Adopting a Zonal Management Approach for shrimp farmers

Implementing partner: Sustainable Fisheries Partnership Foundation (SFP)
Other partner(s)The Food School, Shrimp Club Indonesia, KPRI Budidaya Mina, Walmart
Species: L. vannamei and P. monodon
Countries: Thailand and Indonesia
Targeted volume: 38,500 MT (small and large-scale farms)
Target: Best practices with zonal management
Project duration: 18 months (April 2015 – September 2016)

Project summary

12,000 smaller-scale shrimp farmers and their families in Indonesia and Thailand are being trained on improvements in on-farm management and post-harvest processing to support better livelihoods and reduce disease risks and environmental impacts. There are two main areas of focus – that farms perform more efficiently and that overall risks are reduced through greater coordination between farms, specifically with the development of local resource user groups.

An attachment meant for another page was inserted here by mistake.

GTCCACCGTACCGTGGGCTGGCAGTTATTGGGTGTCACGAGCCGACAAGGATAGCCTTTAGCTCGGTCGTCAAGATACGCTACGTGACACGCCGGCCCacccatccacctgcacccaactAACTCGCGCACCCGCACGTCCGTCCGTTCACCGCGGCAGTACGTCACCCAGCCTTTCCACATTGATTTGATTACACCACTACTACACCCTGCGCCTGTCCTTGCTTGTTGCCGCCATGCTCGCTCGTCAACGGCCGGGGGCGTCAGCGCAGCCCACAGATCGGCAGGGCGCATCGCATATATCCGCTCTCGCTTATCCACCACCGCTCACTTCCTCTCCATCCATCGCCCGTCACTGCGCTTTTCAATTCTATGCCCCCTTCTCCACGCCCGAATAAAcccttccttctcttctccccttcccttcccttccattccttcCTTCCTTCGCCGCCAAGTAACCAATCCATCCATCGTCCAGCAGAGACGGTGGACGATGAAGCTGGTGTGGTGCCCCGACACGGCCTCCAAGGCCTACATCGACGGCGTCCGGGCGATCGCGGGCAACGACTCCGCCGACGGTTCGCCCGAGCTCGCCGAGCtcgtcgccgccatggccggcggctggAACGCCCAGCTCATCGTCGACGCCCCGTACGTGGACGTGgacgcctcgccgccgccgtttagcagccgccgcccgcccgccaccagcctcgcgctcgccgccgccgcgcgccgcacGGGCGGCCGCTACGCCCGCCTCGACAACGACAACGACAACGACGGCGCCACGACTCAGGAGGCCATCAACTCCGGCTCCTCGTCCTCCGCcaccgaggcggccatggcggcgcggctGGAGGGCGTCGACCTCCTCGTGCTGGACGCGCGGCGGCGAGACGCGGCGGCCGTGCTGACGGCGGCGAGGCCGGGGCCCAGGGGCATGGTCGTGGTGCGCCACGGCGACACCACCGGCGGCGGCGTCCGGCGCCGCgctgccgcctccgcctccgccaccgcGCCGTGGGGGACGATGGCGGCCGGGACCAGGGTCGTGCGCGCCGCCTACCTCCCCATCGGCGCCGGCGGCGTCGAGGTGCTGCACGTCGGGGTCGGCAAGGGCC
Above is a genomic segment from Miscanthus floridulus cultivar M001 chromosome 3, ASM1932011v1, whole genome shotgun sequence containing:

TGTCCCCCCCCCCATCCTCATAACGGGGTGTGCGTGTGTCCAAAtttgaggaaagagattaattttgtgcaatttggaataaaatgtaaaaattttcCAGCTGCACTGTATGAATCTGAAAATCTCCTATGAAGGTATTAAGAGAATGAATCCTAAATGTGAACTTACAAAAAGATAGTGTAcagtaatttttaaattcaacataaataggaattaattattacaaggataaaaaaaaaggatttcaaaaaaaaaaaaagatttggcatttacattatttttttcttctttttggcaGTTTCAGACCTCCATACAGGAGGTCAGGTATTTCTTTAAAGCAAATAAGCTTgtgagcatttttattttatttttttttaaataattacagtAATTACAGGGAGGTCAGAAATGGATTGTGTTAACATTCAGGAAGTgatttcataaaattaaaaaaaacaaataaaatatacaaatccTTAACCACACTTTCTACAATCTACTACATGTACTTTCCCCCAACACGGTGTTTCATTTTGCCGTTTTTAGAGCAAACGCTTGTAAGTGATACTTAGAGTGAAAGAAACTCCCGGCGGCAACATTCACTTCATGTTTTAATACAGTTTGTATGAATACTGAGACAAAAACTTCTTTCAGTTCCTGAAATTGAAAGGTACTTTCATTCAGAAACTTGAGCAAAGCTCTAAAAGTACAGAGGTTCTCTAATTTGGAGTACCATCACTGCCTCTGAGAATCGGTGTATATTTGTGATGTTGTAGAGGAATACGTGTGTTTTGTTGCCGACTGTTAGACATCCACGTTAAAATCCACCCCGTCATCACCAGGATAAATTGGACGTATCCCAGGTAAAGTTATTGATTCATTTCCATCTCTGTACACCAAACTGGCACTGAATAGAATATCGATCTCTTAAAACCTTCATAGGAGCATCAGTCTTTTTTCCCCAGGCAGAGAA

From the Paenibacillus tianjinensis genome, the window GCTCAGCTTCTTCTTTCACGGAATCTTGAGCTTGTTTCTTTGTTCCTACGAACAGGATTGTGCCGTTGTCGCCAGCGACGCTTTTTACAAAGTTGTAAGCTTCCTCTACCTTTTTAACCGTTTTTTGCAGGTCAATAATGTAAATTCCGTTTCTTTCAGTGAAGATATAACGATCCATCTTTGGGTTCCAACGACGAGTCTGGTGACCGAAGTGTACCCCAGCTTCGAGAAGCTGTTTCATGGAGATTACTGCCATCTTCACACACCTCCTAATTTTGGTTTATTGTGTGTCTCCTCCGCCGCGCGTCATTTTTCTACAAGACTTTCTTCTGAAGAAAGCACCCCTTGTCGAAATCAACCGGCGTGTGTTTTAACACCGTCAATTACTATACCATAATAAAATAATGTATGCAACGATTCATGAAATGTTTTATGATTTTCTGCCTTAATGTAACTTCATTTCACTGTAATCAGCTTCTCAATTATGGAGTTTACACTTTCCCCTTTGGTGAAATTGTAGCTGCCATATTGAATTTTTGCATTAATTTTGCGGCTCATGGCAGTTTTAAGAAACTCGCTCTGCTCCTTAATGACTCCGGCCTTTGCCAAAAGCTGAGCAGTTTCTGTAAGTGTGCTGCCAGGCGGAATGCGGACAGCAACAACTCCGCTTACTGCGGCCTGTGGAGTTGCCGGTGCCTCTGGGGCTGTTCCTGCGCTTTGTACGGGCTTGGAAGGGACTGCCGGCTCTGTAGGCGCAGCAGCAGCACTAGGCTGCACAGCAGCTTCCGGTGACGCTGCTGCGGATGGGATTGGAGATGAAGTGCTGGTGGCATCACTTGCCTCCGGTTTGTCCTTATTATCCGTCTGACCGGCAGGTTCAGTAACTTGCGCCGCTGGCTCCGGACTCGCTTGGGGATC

In Thailand 2000 farmers, both men and women, are receiving training on, and directly observing demonstration farms that are following, best practices in shrimp farming in the presence of a major disease problem. Early Mortality Syndrome (EMS) put many farmers out of business in 2012/13 and confidence is being restored – particularly to smaller-scale farmers- through this program.

Sustainable Fisheries Partnership is working with two partner organisations in Thailand:- Network of Aquaculture Centres in Asia-Pacific and The Food School, along with broader collaborations with processors, feed companies and relevant fisheries administrations. This project is also supported by the Walmart Foundation.


“After the training, I understand the characteristics and size of seedling I should use in my pond.  Previously, I used not a standardize size of seed, PL 5, which made life expectancy is low.  Only about 10% of the seed I distributed in my pond lived.  After the training, I know how to select the stock.  Thank you.”

Aryansyah, Padang Tikar village, Kubu Raya, West Kalimantan

“This is the first time that this kind of training is given to us, traditional shrimp farmers.  My friends and I do not know that there are different kinds of shrimp diseases. The trainer who visited our ponds helps us identify the disease in our ponds.  The trainer let us know how to handle such disease.  We hope this training can be followed by other topics, thus we can farm shrimp better”.

Busri, Medan Mas village, Kubu Raya, West Kalimantan

Contact details:

Anton Immink, Aquaculture Director SFP

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